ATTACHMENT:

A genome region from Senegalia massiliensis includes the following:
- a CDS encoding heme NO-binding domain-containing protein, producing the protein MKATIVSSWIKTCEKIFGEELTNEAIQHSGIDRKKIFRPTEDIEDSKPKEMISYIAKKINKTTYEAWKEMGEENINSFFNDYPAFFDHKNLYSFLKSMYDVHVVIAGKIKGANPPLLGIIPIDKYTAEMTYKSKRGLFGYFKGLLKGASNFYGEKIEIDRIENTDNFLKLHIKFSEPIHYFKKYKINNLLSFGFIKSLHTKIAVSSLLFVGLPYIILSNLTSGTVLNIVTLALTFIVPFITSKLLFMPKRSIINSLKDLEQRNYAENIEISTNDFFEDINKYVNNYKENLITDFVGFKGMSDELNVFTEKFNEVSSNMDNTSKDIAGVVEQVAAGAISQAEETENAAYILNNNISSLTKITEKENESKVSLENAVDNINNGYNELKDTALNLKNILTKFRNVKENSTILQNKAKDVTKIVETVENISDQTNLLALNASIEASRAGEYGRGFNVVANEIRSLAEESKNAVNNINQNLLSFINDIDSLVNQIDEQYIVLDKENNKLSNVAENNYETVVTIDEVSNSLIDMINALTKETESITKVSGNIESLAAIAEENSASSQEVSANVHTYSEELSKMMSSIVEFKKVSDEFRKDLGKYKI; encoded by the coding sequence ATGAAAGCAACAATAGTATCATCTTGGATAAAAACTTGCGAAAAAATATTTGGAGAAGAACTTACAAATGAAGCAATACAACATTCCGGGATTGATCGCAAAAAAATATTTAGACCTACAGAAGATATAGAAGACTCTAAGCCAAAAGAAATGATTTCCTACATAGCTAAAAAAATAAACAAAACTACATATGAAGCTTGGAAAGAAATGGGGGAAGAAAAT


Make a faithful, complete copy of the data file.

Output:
A genome region from Senegalia massiliensis includes the following:
- a CDS encoding heme NO-binding domain-containing protein, producing the protein MKATIVSSWIKTCEKIFGEELTNEAIQHSGIDRKKIFRPTEDIEDSKPKEMISYIAKKINKTTYEAWKEMGEENINSFFNDYPAFFDHKNLYSFLKSMYDVHVVIAGKIKGANPPLLGIIPIDKYTAEMTYKSKRGLFGYFKGLLKGASNFYGEKIEIDRIENTDNFLKLHIKFSEPIHYFKKYKINNLLSFGFIKSLHTKIAVSSLLFVGLPYIILSNLTSGTVLNIVTLALTFIVPFITSKLLFMPKRSIINSLKDLEQRNYAENIEISTNDFFEDINKYVNNYKENLITDFVGFKGMSDELNVFTEKFNEVSSNMDNTSKDIAGVVEQVAAGAISQAEETENAAYILNNNISSLTKITEKENESKVSLENAVDNINNGYNELKDTALNLKNILTKFRNVKENSTILQNKAKDVTKIVETVENISDQTNLLALNASIEASRAGEYGRGFNVVANEIRSLAEESKNAVNNINQNLLSFINDIDSLVNQIDEQYIVLDKENNKLSNVAENNYETVVTIDEVSNSLIDMINALTKETESITKVSGNIESLAAIAEENSASSQEVSANVHTYSEELSKMMSSIVEFKKVSDEFRKDLGKYKI; encoded by the coding sequence ATGAAAGCAACAATAGTATCATCTTGGATAAAAACTTGCGAAAAAATATTTGGAGAAGAACTTACAAATGAAGCAATACAACATTCCGGGATTGATCGCAAAAAAATATTTAGACCTACAGAAGATATAGAAGACTCTAAGCCAAAAGAAATGATTTCCTACATAGCTAAAAAAATAAACAAAACTACATATGAAGCTTGGAAAGAAATGGGGGAAGAAAAT